The Coastal Inspiration pulls into BC Ferries' Tsawwassen terminal.

Province floats gas tax shift to ferries

Transportation Minister Todd Stone's idea for BC Ferries funding called 'red herring'

Transportation Minister Todd Stone is proposing coastal communities turn over federal gas tax transfers they receive to shore up ferry service and help keep a lid on fares.

The idea is getting a cool reception from mayors and councillors in ferry-dependent areas because it would mean the sacrifice of the federal gasoline tax money they now use to fund local infrastructure.

But Stone argued it would not be unlike the decision of Metro Vancouver cities to dedicate all of their federal gas tax transfers to TransLink for public transit.

“Let’s think outside the box,” Stone said Thursday outside the Union of B.C. Municipalities convention.

“(Let’s) have a discussion around gas tax as a potential source of revenue for BC Ferries service, which would have the effect of applying downward pressure on fares.”

Stone said coastal communities get nearly $30 million a year in gas tax transfers, an amount that represents about a sixth of the $180 million a year the province spends to subsidize BC Ferries operations.

He suggested the redeployment of “some if not all” of that $30 million would help meet local demands for basic levels of ferry service.

The proposal would need the support of local communities or else it’s dead in the water, and even then it’s unclear how it might work.

Gas tax transfers are subject to federal rules that allow the money to go only to eligible local capital projects, not to operating expenses or to provincial services.

B.C. cities are lobbying Ottawa to loosen the restrictions on how the money can be spent and Premier Christy Clark said Friday the federal government should “step up” and enable gas taxes as a potential source for the ferry system.

Campbell River Coun. Claire Moglove, co-chair of a UBCM committee on ferry issues, said she doubts Vancouver Island cities would agree to give up gas tax money they rely on for costly local projects such as water systems and sewage treatment plants.

“This gas tax issue is a bit of a red herring,” she said. “This is a provincial transportation system that requires proper funding from the province.”

Moglove said Stone’s reference to the use of the gas tax for transit in Metro Vancouver is “comparing apples and oranges” because taxpayers in all other regions of B.C. pay hospital capital taxes that do not apply in Metro Vancouver, leaving more local taxation room there to fund TransLink.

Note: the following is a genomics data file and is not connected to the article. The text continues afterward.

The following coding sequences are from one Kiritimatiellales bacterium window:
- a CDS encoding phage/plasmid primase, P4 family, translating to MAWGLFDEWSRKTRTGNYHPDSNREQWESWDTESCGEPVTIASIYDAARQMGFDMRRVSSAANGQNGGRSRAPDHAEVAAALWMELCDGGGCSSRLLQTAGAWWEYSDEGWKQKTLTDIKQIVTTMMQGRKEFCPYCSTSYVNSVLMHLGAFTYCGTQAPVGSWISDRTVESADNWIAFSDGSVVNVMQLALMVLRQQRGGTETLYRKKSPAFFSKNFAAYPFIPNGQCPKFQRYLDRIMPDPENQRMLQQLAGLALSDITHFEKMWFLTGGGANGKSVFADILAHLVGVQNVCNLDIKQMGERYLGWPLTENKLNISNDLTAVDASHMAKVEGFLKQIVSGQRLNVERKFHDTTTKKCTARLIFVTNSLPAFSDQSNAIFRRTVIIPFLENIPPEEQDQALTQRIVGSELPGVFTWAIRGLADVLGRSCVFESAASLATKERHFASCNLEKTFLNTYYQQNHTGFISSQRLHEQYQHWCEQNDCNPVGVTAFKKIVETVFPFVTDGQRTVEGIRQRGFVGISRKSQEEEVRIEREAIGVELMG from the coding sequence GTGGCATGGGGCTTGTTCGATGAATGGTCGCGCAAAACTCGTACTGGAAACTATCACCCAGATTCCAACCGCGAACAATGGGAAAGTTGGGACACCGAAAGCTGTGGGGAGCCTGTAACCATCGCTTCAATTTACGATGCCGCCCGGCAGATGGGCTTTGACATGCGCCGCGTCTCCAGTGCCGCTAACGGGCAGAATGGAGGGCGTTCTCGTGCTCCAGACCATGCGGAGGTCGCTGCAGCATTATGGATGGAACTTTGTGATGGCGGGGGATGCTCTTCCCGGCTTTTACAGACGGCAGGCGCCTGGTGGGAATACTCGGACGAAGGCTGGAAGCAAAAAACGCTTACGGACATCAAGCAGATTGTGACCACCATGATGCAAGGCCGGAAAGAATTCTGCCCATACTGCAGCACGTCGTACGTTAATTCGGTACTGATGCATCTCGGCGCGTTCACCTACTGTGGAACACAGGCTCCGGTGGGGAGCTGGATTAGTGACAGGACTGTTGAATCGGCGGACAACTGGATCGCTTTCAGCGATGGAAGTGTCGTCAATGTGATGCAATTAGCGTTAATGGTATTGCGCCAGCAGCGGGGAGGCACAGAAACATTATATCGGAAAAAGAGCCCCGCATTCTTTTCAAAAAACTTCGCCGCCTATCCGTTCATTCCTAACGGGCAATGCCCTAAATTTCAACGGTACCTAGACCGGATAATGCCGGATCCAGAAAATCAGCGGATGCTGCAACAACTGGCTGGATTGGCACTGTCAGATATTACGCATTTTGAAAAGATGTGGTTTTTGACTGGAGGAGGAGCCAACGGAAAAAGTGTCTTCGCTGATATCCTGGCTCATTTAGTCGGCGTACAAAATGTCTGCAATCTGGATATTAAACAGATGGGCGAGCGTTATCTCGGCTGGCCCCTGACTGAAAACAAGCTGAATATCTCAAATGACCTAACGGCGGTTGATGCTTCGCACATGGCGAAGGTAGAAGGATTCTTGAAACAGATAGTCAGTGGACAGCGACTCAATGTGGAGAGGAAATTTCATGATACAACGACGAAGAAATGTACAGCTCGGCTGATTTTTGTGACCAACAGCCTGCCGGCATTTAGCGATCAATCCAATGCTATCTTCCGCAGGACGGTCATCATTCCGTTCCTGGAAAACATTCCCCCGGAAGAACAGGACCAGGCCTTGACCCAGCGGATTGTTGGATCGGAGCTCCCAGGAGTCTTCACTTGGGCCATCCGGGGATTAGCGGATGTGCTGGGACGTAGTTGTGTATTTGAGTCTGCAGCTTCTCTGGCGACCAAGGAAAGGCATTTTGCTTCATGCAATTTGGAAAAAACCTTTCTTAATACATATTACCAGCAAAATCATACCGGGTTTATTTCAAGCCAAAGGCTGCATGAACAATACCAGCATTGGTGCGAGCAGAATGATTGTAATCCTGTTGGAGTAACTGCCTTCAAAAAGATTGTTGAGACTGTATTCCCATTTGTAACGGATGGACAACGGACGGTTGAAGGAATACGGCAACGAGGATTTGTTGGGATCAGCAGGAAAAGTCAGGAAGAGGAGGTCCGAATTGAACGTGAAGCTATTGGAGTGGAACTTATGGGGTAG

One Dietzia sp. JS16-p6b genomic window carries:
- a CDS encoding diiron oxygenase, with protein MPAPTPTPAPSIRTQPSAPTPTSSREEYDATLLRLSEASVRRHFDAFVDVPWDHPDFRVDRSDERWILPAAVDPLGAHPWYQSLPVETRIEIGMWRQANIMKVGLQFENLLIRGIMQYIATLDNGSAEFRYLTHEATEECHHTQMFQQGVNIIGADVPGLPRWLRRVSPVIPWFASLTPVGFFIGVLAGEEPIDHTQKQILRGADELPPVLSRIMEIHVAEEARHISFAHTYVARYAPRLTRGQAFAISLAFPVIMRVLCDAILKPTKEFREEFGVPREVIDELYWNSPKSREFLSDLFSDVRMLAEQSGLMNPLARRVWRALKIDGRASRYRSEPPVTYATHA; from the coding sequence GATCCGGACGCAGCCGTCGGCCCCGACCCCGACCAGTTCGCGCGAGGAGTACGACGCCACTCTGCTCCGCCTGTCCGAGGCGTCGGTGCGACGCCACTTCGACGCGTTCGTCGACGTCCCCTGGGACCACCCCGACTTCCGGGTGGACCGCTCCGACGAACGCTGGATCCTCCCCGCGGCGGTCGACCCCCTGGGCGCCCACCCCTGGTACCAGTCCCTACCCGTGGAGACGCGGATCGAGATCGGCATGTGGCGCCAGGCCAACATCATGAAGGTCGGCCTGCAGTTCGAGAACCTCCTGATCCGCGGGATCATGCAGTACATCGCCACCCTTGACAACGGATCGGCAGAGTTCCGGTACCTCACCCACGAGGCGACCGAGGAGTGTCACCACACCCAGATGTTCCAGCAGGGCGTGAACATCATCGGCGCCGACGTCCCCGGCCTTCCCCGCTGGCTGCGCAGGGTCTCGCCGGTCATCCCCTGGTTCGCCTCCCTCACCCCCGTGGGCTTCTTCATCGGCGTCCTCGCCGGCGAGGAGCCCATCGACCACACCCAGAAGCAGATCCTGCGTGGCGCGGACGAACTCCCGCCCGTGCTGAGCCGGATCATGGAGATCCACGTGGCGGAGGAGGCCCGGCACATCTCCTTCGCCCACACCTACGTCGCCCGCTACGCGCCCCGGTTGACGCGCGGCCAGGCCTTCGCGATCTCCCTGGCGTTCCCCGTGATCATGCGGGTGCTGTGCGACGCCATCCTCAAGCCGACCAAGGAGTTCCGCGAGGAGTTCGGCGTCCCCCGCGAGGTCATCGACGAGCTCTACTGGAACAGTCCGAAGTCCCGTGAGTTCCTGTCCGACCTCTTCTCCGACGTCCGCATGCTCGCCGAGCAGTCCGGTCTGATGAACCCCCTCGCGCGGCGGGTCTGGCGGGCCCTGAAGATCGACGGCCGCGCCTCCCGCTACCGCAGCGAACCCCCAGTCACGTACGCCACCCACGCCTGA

She said the ferry system has 92 per cent operating cost recovery from fares.

The remaining eight per cent that’s funded by the province – $180 million – is about one third of the $550-million operating budget for the highways system, which Moglove said is generally untolled with no expectation of cost recovery.

“Why do ferry users have to pay 92 per cent of the operating cost of BC Ferries?” she demanded. “Why is it different for the coastal highway – ferries – as opposed to highways in the North, the Okanagan or the Kootenays?”

Stone has been firm that the province won’t raise taxes to fund BC Ferries and that relief from high fares must come through efficiencies.

The transportation minister has been sparring with Island mayors and councillors since the Sept. 10 release of a UBCM study that concluded rapidly rising ferry fares have driven down ridership and damaged the provincial economy.

Just Posted

Port Harvey shipyard greenlit

Bylaw 895 has been adopted by RDMW

Port McNeill Volunteer Fire Department appoints deputy chief

Port McNeill Fire Chief Dean Tait has appointed 10+ year firefighter veteran… Continue reading

Port McNeill in Focus: Childcare Availability Crisis a Good News/Bad News Story

On average, childcare across the country is unavailable, unaffordable, and the quality varies.

Notice of change of operator for Mount Waddington transit services

The Regional District of Mount Waddington (RDMW) and BC Transit have received… Continue reading

Is Steve Nash Vancouver Island’s best athlete of all-time?

As Captain Canada gets ready to enter basketball’s Hall of Fame it’s time to debate his legacy

VIDEO: After the floods, comes the cleanup as Grand Forks rebuilds

Business owners in downtown wonder how long it will take for things to go back to normal

Woman’s death near Tofino prompts warning about ‘unpredictable’ ocean

Ann Wittenberg was visiting Tofino for her daughter Victoria Emon’s wedding

B.C. man facing deportation says terror accusation left him traumatized

Othman Hamdan was acquitted of terrorism-related charges by a B.C. Supreme Court judge in September

Will Taylor Swift’s high concert ticket prices stop scalpers?

Move by artist comes as B.C. looks to how to regulate scalpers and bots reselling concert tickets

36 fires sparked May long weekend, most due to lightning: BC Wildfire

As warmer weather nears, chief fire officer Kevin Skrepnek says too soon to forecast summer

Ariana Grande sends message of hope on anniversary of Manchester bombing

Prince William joins survivors and emergency workers for remembrance service

B.C. flood risk switches from snowmelt to rainfall: River Forecast Centre

Kootenays and Fraser River remain serious concerns

Pipeline more important than premiers meeting: Notley

“Canada has to work for all Canadians, that’s why we’re fighting for the pipeline”

Canadian government spending tens of millions on Facebook ads

From January 2016 to March 2018, feds spent more than $24.4 million on Facebook and Instagram ads

Most Read